The power of the moral imagination
An Edinburgh based academic finds that the role of the arts in peacebuilding chimes with one of the insights of the teaching of the church.
For four years of the Bosnian War, from 1992 to 1996, the city of Sarajevo was besieged by Bosnian Serb forces. Heavy artillery took up positions in the surrounding hills, and shelled the city on an almost daily basis. Inside the city, Bosnian Serb paramilitaries took up positions along Sarajevo’s main boulevard, the ‘Dragon of Bosnia’ Street, which quickly became known as ‘Sniper Alley’. From vantage points on the many high-rise buildings in the district, they shot indiscriminately at civilians who dared to venture out for food or to move around the city.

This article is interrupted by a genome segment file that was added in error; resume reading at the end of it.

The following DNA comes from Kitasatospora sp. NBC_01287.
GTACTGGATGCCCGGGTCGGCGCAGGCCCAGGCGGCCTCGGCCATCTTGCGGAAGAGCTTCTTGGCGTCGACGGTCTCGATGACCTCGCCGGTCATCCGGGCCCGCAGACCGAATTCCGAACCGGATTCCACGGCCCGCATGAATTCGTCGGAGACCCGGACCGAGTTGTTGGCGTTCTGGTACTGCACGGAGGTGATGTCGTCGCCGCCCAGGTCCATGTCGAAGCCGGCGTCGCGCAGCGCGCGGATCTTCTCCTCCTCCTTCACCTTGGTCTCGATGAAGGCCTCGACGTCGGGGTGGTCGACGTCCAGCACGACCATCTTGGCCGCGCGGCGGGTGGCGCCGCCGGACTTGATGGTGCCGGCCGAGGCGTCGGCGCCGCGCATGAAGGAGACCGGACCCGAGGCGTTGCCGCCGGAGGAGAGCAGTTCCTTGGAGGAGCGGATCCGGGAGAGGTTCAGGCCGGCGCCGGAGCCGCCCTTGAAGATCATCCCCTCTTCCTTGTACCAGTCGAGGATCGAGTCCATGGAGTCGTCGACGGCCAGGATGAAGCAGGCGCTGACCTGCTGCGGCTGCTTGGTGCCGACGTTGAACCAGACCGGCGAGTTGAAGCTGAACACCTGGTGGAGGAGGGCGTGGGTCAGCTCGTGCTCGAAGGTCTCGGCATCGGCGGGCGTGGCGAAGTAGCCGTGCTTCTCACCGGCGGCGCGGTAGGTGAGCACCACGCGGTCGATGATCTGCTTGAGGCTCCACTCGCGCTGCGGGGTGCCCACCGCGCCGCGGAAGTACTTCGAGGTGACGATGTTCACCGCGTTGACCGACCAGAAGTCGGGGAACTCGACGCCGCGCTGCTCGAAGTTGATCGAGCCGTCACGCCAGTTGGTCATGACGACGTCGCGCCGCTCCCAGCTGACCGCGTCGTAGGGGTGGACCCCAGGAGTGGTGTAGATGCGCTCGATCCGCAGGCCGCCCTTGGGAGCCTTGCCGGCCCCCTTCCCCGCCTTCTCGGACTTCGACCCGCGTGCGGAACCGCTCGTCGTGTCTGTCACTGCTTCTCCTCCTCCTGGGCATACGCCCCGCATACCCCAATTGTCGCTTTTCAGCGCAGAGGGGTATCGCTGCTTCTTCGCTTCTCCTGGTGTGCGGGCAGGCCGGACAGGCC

On May 26th, a bread shop opened in the centre of Sarajevo for a few hours. At 10am, as local people formed a queue outside the shop door, a mortar bomb landed, killing 22 and wounding many more. The area was home to Vedran Smailovic, an internationally known classical cellist, who spent the afternoon at the site of the explosion, helplessly watching as his neighbours died. The next day, after the shelling had subsided, he returned home, washed, shaved, put on a white bow tie and a black evening suit, and went to play his cello at the sight of the previous day’s massacre. For the next 22 days, one day for each victim of the mortar attack, Smailovic would play his cello in many of the ruined buildings of Sarajevo.
On one such occasion, a television reporter approached him as he sat playing during a brief respite from the shelling. ‘Aren’t you crazy,’ the reporter asked, ‘sitting here playing music while they are shelling Sarajevo?’ ‘Playing music is not crazy.’ Smailovic replied. ‘Why don’t you go and ask those people if they are not crazy, shelling Sarajevo while I sit here playing my cello.’